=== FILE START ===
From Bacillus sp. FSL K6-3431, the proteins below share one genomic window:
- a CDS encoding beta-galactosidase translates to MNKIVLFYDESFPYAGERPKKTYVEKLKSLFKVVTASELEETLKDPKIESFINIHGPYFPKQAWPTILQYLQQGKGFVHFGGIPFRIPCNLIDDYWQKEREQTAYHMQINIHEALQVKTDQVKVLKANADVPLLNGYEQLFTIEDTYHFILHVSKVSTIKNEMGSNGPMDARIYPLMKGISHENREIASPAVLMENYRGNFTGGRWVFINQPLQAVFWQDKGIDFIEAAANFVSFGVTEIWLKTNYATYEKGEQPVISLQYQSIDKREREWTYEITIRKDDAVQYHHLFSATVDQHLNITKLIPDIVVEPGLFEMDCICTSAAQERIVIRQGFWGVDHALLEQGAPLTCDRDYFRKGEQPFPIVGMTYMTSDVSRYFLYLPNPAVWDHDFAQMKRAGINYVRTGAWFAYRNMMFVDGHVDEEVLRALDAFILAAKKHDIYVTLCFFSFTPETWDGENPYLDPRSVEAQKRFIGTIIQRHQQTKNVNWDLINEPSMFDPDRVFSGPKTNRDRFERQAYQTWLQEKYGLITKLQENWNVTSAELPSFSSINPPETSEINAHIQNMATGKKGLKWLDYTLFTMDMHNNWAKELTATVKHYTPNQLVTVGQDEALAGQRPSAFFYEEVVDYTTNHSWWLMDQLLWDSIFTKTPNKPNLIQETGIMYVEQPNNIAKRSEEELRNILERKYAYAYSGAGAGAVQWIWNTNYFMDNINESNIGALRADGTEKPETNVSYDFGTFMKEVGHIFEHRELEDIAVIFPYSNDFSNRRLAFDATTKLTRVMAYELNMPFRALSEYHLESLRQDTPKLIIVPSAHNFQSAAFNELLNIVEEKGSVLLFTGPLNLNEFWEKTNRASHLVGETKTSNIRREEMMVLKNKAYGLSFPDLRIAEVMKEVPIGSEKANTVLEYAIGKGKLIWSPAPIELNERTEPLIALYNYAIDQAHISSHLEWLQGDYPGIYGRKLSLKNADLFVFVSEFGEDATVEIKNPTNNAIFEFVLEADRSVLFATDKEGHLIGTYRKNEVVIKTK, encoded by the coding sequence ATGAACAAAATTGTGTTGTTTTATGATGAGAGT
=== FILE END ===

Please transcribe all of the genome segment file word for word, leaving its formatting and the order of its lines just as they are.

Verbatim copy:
From Bacillus sp. FSL K6-3431, the proteins below share one genomic window:
- a CDS encoding beta-galactosidase translates to MNKIVLFYDESFPYAGERPKKTYVEKLKSLFKVVTASELEETLKDPKIESFINIHGPYFPKQAWPTILQYLQQGKGFVHFGGIPFRIPCNLIDDYWQKEREQTAYHMQINIHEALQVKTDQVKVLKANADVPLLNGYEQLFTIEDTYHFILHVSKVSTIKNEMGSNGPMDARIYPLMKGISHENREIASPAVLMENYRGNFTGGRWVFINQPLQAVFWQDKGIDFIEAAANFVSFGVTEIWLKTNYATYEKGEQPVISLQYQSIDKREREWTYEITIRKDDAVQYHHLFSATVDQHLNITKLIPDIVVEPGLFEMDCICTSAAQERIVIRQGFWGVDHALLEQGAPLTCDRDYFRKGEQPFPIVGMTYMTSDVSRYFLYLPNPAVWDHDFAQMKRAGINYVRTGAWFAYRNMMFVDGHVDEEVLRALDAFILAAKKHDIYVTLCFFSFTPETWDGENPYLDPRSVEAQKRFIGTIIQRHQQTKNVNWDLINEPSMFDPDRVFSGPKTNRDRFERQAYQTWLQEKYGLITKLQENWNVTSAELPSFSSINPPETSEINAHIQNMATGKKGLKWLDYTLFTMDMHNNWAKELTATVKHYTPNQLVTVGQDEALAGQRPSAFFYEEVVDYTTNHSWWLMDQLLWDSIFTKTPNKPNLIQETGIMYVEQPNNIAKRSEEELRNILERKYAYAYSGAGAGAVQWIWNTNYFMDNINESNIGALRADGTEKPETNVSYDFGTFMKEVGHIFEHRELEDIAVIFPYSNDFSNRRLAFDATTKLTRVMAYELNMPFRALSEYHLESLRQDTPKLIIVPSAHNFQSAAFNELLNIVEEKGSVLLFTGPLNLNEFWEKTNRASHLVGETKTSNIRREEMMVLKNKAYGLSFPDLRIAEVMKEVPIGSEKANTVLEYAIGKGKLIWSPAPIELNERTEPLIALYNYAIDQAHISSHLEWLQGDYPGIYGRKLSLKNADLFVFVSEFGEDATVEIKNPTNNAIFEFVLEADRSVLFATDKEGHLIGTYRKNEVVIKTK, encoded by the coding sequence ATGAACAAAATTGTGTTGTTTTATGATGAGAGT